A World of Opportunity Essay

617 Words 3 Pages
Segregation and oppression are two very large problems in society and always have been. Many believe the people who were oppressed by this discrimination, such as African Americans in the time of slavery and the civil rights movement, and immigrants who were looking for new opportunities by moving to the United States of America, were stuck, and could not escape from the adverse environments they were in. One man with the same opinion is James Loewen. He thinks that the social class that one is born into will be their social class when they die. He thinks that one’s destiny is decided for them. While Loewen writes in “The Land of Opportunity” that he believes “social class is the single most important variable in society…[f]rom womb to …show more content…
Segregation and oppression are two very large problems in society and always have been. Many believe the people who were oppressed by this discrimination, such as African Americans in the time of slavery and the civil rights movement, and immigrants who were looking for new opportunities by moving to the United States of America, were stuck, and could not escape from the adverse environments they were in. One man with the same opinion is James Loewen. He thinks that the social class that one is born into will be their social class when they die. He thinks that one’s destiny is decided for them. While Loewen writes in “The Land of Opportunity” that he believes “social class is the single most important variable in society…[f]rom womb to tomb, it correlates with almost all other social characteristics of people we can measure” (203), there is an abundance of evidence pointing towards the opposite. It is possible to break free from what is expected of one through perseverance and the drive to self-educate, just like Frederick Douglass accomplished in “Learning to Read and Write”.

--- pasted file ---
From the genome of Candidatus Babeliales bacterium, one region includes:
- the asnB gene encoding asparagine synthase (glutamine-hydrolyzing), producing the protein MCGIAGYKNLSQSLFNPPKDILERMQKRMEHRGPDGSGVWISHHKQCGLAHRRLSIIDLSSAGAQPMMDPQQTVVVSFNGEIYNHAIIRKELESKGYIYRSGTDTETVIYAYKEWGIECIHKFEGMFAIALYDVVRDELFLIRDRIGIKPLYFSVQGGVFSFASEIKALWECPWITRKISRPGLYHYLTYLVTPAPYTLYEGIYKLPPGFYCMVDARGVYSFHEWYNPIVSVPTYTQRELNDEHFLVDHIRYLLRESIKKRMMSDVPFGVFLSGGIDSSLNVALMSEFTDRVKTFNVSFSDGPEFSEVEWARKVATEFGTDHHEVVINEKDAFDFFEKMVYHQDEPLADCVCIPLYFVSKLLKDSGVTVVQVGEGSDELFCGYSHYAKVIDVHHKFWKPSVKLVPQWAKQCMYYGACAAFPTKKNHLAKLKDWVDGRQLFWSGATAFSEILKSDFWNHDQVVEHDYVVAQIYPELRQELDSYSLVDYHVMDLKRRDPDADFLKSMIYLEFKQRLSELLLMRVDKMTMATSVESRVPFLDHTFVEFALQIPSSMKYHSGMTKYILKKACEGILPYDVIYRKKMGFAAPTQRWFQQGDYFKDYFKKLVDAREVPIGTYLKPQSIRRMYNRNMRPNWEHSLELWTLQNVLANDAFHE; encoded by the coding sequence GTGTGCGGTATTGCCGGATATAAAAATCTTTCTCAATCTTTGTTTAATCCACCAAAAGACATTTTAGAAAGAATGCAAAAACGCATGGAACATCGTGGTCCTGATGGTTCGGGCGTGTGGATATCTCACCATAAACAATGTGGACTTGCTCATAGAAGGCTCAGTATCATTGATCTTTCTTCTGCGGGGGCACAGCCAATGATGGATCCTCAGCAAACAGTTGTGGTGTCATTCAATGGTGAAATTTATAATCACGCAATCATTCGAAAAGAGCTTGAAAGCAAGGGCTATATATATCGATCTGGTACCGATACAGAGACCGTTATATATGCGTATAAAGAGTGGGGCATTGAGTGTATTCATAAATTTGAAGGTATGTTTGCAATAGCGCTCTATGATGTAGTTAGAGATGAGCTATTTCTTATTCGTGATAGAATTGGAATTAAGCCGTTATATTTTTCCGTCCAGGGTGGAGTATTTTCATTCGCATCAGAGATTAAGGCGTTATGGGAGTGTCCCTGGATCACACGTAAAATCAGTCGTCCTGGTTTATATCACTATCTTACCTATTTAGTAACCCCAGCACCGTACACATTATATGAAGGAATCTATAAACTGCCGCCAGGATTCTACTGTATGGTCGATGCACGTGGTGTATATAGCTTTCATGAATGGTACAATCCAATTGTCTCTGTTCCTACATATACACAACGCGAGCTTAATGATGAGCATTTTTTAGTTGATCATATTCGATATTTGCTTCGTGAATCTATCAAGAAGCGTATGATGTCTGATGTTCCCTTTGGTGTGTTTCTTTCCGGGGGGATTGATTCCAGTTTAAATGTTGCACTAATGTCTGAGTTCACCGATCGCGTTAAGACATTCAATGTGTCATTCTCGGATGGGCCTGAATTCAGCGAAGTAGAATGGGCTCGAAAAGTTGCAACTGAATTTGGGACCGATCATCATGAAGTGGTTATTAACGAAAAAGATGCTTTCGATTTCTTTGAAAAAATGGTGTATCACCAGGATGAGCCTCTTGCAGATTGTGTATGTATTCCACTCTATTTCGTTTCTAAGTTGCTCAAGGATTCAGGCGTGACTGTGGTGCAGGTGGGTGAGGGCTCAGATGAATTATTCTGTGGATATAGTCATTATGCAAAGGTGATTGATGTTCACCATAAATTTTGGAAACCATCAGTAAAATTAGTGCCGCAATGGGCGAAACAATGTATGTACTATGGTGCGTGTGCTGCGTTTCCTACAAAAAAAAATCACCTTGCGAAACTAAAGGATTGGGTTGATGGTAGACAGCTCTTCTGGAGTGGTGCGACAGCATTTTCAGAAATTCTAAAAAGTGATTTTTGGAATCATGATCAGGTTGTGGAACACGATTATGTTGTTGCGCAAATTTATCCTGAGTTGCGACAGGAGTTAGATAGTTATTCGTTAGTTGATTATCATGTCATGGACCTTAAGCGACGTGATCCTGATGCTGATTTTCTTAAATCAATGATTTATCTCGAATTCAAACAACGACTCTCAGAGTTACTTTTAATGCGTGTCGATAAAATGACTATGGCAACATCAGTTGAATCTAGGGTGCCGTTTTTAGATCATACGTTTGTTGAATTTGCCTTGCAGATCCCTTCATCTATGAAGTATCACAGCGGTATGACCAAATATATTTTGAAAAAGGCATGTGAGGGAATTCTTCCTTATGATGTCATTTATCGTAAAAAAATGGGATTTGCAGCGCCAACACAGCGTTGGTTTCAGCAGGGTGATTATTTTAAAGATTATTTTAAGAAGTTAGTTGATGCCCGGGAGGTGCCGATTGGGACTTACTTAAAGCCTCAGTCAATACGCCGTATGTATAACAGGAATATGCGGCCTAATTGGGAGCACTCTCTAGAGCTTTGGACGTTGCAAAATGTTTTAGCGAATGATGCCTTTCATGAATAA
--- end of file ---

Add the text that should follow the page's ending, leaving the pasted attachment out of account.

It takes hard work and education to achieve independence. Education alone is not effective without effort and perseverance done to achieve freedom from maltreatment. Evidence of this can be taken from Frederick Douglass’ “Learning to Read and Write”. In this article, Douglass explains how education freed him from the bonds of slavery, but not without him working exceptionally hard to achieve the
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